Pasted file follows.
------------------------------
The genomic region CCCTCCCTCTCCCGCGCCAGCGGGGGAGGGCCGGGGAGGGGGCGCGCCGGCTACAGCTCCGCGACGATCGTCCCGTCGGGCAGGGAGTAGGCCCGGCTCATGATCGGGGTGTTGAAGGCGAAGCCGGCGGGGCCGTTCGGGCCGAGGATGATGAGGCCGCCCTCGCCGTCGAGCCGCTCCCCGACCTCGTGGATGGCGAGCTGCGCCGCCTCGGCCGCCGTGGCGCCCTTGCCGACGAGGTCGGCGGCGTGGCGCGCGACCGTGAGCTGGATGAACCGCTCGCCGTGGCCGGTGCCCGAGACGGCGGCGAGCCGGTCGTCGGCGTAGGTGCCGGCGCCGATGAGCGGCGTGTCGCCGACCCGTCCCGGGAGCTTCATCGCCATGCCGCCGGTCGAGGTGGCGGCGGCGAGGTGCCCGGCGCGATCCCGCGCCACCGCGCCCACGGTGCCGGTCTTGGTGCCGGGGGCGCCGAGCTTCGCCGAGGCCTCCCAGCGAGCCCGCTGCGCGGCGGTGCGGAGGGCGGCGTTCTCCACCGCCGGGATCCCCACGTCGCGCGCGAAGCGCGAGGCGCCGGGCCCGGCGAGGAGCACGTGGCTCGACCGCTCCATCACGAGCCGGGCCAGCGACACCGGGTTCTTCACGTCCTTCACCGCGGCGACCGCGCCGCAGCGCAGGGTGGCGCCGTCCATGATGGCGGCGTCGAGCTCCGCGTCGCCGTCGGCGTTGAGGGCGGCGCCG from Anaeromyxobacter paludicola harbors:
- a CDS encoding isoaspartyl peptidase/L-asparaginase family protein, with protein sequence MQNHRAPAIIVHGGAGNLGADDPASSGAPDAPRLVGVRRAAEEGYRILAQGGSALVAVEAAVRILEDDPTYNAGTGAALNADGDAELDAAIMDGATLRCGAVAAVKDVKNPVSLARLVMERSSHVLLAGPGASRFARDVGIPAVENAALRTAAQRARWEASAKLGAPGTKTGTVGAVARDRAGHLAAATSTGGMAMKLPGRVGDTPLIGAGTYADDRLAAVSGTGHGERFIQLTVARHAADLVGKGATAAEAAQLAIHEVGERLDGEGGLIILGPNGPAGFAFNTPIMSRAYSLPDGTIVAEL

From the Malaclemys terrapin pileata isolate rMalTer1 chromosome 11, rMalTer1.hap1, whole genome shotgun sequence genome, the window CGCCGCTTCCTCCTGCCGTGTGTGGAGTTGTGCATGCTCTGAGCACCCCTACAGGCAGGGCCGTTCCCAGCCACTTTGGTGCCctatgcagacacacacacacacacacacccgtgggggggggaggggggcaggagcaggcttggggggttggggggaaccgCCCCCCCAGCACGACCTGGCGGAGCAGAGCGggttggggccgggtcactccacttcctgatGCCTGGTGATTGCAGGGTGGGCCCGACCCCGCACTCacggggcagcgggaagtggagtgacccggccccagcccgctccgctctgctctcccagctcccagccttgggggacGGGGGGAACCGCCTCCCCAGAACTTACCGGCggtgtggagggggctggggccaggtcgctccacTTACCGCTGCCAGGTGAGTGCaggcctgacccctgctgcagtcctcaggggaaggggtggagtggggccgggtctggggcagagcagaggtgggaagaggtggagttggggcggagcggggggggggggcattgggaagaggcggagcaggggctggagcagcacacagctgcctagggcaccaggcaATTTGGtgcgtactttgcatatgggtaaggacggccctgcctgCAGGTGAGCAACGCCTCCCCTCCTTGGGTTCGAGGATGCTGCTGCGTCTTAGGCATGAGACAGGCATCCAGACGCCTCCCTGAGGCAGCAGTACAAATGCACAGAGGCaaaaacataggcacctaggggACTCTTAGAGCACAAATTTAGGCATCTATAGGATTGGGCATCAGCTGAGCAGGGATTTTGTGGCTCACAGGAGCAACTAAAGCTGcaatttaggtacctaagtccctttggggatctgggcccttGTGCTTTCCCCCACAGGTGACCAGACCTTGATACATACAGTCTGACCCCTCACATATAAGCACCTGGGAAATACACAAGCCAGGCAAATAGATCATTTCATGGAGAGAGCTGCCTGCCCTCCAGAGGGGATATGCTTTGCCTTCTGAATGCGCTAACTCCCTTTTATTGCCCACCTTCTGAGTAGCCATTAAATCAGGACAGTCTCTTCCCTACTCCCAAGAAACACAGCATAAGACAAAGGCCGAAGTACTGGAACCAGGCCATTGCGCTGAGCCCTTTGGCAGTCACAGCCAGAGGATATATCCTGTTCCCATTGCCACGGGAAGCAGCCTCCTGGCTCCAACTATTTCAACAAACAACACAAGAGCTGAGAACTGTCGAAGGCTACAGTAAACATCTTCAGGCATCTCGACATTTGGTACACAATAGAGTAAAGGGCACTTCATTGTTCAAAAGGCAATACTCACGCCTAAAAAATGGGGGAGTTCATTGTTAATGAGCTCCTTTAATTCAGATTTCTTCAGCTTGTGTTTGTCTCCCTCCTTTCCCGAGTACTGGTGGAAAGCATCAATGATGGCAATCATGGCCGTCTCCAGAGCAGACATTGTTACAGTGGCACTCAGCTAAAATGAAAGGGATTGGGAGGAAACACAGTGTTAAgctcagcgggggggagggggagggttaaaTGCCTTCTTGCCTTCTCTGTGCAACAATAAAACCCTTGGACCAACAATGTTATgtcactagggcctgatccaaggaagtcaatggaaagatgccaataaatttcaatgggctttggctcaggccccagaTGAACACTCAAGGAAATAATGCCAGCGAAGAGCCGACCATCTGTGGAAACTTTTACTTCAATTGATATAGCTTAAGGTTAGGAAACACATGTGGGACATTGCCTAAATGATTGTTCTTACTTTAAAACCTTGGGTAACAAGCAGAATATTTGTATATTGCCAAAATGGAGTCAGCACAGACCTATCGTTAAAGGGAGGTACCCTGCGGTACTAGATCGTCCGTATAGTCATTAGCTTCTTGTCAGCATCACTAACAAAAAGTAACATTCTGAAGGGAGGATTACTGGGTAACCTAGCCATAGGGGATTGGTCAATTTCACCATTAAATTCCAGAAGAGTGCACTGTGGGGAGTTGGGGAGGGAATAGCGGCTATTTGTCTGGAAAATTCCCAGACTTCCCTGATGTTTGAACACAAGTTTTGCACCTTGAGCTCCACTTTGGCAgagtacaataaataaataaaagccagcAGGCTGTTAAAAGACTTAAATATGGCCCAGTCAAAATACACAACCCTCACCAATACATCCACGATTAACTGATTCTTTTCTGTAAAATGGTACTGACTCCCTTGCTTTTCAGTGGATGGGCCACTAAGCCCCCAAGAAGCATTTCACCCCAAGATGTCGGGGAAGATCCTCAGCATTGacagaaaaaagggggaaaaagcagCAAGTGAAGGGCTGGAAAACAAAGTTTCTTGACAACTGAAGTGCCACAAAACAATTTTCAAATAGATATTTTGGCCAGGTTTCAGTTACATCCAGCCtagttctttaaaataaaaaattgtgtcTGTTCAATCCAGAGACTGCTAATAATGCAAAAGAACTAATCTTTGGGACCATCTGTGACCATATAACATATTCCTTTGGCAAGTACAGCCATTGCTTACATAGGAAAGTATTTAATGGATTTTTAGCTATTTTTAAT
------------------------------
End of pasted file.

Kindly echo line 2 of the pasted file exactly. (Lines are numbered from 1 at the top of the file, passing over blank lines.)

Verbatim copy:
- a CDS encoding isoaspartyl peptidase/L-asparaginase family protein, with protein sequence MQNHRAPAIIVHGGAGNLGADDPASSGAPDAPRLVGVRRAAEEGYRILAQGGSALVAVEAAVRILEDDPTYNAGTGAALNADGDAELDAAIMDGATLRCGAVAAVKDVKNPVSLARLVMERSSHVLLAGPGASRFARDVGIPAVENAALRTAAQRARWEASAKLGAPGTKTGTVGAVARDRAGHLAAATSTGGMAMKLPGRVGDTPLIGAGTYADDRLAAVSGTGHGERFIQLTVARHAADLVGKGATAAEAAQLAIHEVGERLDGEGGLIILGPNGPAGFAFNTPIMSRAYSLPDGTIVAEL